2nd Amendment Cases, From Coast To Coast by Tom Reynolds
Several 2nd Amendment cases are in the news lately and, strangely, some are positive and come from two of the most anti-gun states, California and New York
U.S. District Court Judge Roger Benitez struck down California’s 30-year-old ban on Modern Sporting Rifles (MSRs) in his ruling on Miller v. Becerra (also known as Miller v. Bonta). Judge Benitez compared California’s litigation stance to similar views professed by Oakland’s police chief - that crime victims shouldn’t arm themselves, but be willing victims who can later testify against their attackers. Benitez replied, “Of course, a dead victim is a lousy witness.”
Benitez cited the Supreme Court’s unanimous Caetano v. Massachusetts ruling which overturned a ban on stun guns. In it, SCOTUS basically said: if 200,000 stun guns are enough to meet the standard of being in “common use”, then the millions of modern multi-purpose semiautomatic rifles are clearly worthy of “common use” protection; Caetano had also ruled that advancing technology does not negate 2nd Amendment protection; it rejected as “bordering on the frivolous” the argument that only those arms in existence in the 18th century are protected by the Second Amendment.
Judge Benitez scrutinized the evidence the state offered in support of California’s “assault weapon” ban, found it inadequate, and declared California’s laws banning common “assault weapons” (like the AR-15) unconstitutional. Benitez wrote that California’s ban on such firearms “has had no effect” on shootings in the state” and that “California’s experiment is a failure.”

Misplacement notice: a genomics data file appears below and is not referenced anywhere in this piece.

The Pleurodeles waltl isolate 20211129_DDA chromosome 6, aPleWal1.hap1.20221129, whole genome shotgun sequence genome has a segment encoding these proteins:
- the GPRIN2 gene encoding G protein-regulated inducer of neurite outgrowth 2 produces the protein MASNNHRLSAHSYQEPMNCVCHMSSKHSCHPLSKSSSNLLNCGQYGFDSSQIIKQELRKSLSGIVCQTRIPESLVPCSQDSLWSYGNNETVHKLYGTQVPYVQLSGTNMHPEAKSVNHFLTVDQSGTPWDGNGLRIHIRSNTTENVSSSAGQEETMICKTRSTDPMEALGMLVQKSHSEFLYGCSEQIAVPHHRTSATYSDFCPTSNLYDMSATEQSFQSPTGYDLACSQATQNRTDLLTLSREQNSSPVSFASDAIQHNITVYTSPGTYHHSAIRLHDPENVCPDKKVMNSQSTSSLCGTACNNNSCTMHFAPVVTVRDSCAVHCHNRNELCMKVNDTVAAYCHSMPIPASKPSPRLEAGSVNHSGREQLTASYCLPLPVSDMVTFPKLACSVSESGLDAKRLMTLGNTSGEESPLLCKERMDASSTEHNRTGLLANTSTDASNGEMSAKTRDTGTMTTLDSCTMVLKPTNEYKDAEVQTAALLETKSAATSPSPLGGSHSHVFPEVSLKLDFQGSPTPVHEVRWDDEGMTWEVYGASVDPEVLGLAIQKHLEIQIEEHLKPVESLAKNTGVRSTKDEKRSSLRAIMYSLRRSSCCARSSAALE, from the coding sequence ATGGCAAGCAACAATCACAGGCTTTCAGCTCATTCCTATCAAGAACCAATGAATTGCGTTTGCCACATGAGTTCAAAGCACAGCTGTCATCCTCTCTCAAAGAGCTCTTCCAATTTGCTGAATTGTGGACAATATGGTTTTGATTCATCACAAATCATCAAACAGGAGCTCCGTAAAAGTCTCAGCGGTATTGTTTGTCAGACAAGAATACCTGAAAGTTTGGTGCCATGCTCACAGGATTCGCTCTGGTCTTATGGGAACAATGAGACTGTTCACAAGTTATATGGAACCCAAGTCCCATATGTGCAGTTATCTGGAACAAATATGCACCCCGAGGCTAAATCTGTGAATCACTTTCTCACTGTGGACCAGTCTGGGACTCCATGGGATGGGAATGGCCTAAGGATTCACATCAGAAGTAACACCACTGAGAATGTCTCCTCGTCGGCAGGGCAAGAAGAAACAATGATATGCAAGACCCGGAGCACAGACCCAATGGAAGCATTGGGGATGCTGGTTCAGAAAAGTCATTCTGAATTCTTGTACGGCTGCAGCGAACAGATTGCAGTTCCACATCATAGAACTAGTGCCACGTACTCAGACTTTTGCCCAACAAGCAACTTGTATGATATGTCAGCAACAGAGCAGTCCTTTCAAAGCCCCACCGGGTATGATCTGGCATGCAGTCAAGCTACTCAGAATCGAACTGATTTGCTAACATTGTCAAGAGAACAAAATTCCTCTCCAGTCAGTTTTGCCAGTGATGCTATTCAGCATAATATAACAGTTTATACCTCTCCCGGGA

Judge Benitez’s ruling was made in this June and includes an automatic 30-day stay of his order. This gives the state time to appeal to the Ninth Circuit Court of Appeals, which the California Attorney General (Bonta) has already promised to do.
In another case, Duncan v Becerra, a three-judge panel of the Ninth Circuit struck down three California state laws on Large Capacity Magazines (LCM’s):
1. a bill passed by the Legislature making it illegal to own magazines that hold 10 or more bullets;
2. a voter-passed ballot measure that requires people to get rid of such LCM’s that they already own or face being charged with a misdemeanor or infraction;
3. a 2000 law which made it illegal to sell or buy LCM’s.
The court held that: firearm magazines are protected arms under the Second Amendment; that LCMs are commonly owned and typically used for lawful purposes and are not “unusual arms” that would fall outside the scope of the Second Amendment; that LCM prohibitions are not longstanding regulations and do not enjoy a presumption of lawfulness; that there was no persuasive historical evidence in the record showing that LCM possession fell outside the realm of Second Amendment protection.
The panel further held that “Strict Scrutiny” was the appropriate standard to apply and, under it: the law struck at the core right of law-abiding citizens to self-defend by banning LCM possession within the home; and that the near-categorical ban of LCMs substantially burdened core Second Amendment rights.